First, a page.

Hello, friends! Thank you so much for your incredible welcome. I feel so lucky and privileged to officially be joining the PubCrawl family after lurking for so long! I can’t wait to chat with you guys and get to know you all–and, hopefully, answer some of your more pressing questions about this crazy biz.
Like Susan mentioned in her intro post, I actually pull double duty in children’s book publishing. (For real, sometimes my day feels like one Life in Publishing post after another.) My present day job is in children’s marketing for one of the “Big Six” publishers. My first gig out of school, though, was an awesome children’s editorial assistant position for a different Big Six publisher. I’ll get to all of that in just a bit. First, I want to float an idea by you guys.
Over the past three, almost four, years, I’ve gotten hundreds of emails, tweets, Tumblr asks, and LinkedIn messages from recent grads and high school seniors wondering how I was able to get a job in what’s considered to be a very competitive and small marketplace. And, unfortunately, it is a smaller industry compared to others… and path more often than not can feel pretty treacherous. Trust me, I was right there, too–waiting for job listings to pop up online, sending my resume into the black holes that serve as most companies’ recruiting pages, going in for informational interview after informational interview to sniff out leads… And what I’ve found is that there are so many more ways of getting your foot into publishing if you’re willing to fight for it.
I’m thinking a number of you are probably in that same position now, or are considering publishing and wondering how to start preparing before you hit the job market, right? If that is the case, I’d like to propose a kind of “Ask Alex” series. Every month, I’m happy to take your questions on anything related to what it’s like to work in publishing, how to get one of those elusive jobs/internships, and all of the different departments you’re curious about. Please go ahead and leave any questions in the comments, and I’ll be back next month with some answers and real talk for you. In the past, I’ve answered everything from What should I major in? to Should I attend a publishing course? to What does Sub Rights actually do? to What’s the deal with the Masters in Publishing programs? All are totally valid questions, and I’m more than happy to cover them again!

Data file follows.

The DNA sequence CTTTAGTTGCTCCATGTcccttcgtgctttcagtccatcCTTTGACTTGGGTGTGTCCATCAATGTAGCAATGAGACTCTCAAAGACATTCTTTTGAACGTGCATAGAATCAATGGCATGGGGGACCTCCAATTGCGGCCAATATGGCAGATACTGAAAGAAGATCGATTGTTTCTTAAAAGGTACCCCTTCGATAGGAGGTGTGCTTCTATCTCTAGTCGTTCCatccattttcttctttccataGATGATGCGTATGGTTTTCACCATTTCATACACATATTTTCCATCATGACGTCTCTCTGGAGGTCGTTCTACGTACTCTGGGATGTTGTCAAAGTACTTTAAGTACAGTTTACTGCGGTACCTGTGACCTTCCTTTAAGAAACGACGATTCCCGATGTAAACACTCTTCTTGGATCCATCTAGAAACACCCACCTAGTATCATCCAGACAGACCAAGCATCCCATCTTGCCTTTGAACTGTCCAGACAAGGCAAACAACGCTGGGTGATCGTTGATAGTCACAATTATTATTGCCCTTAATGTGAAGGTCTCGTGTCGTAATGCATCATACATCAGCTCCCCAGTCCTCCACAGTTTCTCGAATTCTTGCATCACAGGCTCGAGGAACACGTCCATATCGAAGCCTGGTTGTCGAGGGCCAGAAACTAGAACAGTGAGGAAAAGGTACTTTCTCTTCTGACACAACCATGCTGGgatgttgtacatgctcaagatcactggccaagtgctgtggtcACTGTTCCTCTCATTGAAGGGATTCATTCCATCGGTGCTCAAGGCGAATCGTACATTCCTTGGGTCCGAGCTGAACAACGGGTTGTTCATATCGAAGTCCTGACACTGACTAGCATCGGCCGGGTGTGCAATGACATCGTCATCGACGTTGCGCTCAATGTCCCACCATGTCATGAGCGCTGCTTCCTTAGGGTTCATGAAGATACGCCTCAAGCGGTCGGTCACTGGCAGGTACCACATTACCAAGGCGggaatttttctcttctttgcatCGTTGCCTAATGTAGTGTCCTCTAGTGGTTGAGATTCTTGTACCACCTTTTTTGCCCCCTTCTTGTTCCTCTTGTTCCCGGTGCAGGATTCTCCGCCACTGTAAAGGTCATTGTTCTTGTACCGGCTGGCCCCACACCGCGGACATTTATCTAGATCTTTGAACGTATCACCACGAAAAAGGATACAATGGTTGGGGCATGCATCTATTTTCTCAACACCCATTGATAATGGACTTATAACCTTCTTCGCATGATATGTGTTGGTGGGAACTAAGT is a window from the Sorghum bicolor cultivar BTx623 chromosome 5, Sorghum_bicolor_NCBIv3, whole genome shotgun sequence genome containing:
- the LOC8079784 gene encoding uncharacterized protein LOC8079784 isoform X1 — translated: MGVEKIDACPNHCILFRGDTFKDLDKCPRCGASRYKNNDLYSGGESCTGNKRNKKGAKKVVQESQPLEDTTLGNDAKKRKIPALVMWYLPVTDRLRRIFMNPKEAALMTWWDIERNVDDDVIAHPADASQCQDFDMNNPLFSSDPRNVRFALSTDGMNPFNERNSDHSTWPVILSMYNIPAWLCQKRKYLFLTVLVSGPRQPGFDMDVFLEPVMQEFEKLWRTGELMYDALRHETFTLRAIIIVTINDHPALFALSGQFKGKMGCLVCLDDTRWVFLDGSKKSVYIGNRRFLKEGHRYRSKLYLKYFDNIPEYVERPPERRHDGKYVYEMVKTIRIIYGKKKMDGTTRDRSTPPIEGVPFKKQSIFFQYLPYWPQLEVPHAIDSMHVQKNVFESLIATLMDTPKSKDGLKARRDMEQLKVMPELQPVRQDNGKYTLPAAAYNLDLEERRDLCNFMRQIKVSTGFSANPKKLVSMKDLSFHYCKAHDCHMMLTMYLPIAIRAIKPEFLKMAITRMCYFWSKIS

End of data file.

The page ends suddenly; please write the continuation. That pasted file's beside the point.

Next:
Until then, though, I thought I would talk a little bit about my day job, since it’s considered one of the “hidden” jobs in the industry: school and library marketing.
If you were to ask yourself right now how many departments you could name in a publishing house, I’m sure you’d hit all of the big ones: Editorial, Publicity, Marketing, Design, and Sales. But would you believe a lot of those departments are actually made up of smaller groups? Now, a lot of this depends on how the publishing house is set up–and trust me, there can be major differences between the way Penguin organizes its divisions and the methods, say, Scholastic uses–but to use the example of marketing, there are generally four marketing groups within the marketing department: trade marketing, brand marketing, school and library marketing, and digital marketing/new media.